Kanon takes its title from the musical term, as in Pachelbel's Canon in D, which one characters sums up as the repetition of a melody that gains richness and harmony as layers of complexity are introduced. You can apply that to the story thematically as Yuichi retraces his childhood experiences with the girls of the town. Repetition also describes the structure of many of the episodes as the characters' routines vary only slightly on a day-to-day basis. That pattern is interrupted when an individual's story becomes the focus for a multi-episode arc. The slice-of-life atmosphere of the series made me pretty restless for the first four or five episodes. There is a lot of background detail being established and that gives the characters a lot more weight as we get deeper into the story, but I was feeling impatient before long.
It takes a while to warm up to Yuichi as the protagonist since he acts like a jerk most of the time. He initially treats all the girls he meets like little sisters rather than peers or potential girlfriends. That is, he teases or insults them, hits one over the head quite forcefully, plays pranks and otherwise makes life miserable for them. Yet, it's hard to tell how sincere his actions are when he's being good or bad. When he takes Ayu to a movie, he insists on watching a scary movie despite her obvious discomfort. In another case, he acts unconcerned when he leaves Nayuki's notes at school, preventing her from studying, but then proceeds to break into the school late at night in order to retrieve them. Yuichi has a cocky, cool exterior that gradually breaks down to allow his better self to show.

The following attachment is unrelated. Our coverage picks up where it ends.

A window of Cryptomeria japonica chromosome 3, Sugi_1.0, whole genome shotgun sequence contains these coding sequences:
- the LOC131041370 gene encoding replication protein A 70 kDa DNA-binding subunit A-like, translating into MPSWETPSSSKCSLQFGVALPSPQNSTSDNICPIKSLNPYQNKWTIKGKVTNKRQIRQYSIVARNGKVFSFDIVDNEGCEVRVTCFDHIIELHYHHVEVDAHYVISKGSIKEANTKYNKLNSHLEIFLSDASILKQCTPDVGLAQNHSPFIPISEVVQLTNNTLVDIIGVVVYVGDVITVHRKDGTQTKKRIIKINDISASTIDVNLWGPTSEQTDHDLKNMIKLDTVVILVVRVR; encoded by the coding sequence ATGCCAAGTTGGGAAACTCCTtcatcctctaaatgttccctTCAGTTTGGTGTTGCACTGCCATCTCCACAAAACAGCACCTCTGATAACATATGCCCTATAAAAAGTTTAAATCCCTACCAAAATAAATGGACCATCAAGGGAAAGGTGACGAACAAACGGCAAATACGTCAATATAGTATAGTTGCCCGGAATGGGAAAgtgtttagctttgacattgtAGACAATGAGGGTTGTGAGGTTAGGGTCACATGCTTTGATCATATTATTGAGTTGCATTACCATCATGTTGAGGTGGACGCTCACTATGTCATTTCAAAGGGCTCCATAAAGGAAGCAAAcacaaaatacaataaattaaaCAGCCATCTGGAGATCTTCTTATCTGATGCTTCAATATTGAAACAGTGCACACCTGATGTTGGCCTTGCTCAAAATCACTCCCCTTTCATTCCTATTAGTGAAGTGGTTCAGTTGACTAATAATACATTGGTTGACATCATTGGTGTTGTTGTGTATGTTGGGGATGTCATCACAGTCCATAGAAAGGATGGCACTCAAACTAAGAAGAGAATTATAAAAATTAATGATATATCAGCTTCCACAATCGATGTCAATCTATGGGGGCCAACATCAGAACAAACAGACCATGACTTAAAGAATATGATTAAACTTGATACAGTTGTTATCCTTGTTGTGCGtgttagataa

The main mystery concerns Yuichi's history with Ayu and hints regarding this storyline are sporadically dropped in different episodes. As expected, it isn't really dealt with until the final batch of episodes. The show really starts to take off in Episode 6 and continues with four consecutive installments about Makoto after Akiko takes Yuichi's sworn enemy into their home while she recovers from her amnesia. It was during this batch of episodes when I was really drawn into the story. After Makoto's mystery was solved, I was engaged enough with the material to want a resolution to the other characters' incomplete memories. I was also surprised that the small repetitive moments had become comfortably amusing rather than tedious. For example, the running joke about Akiko's terrible jam didn't fail to make me laugh.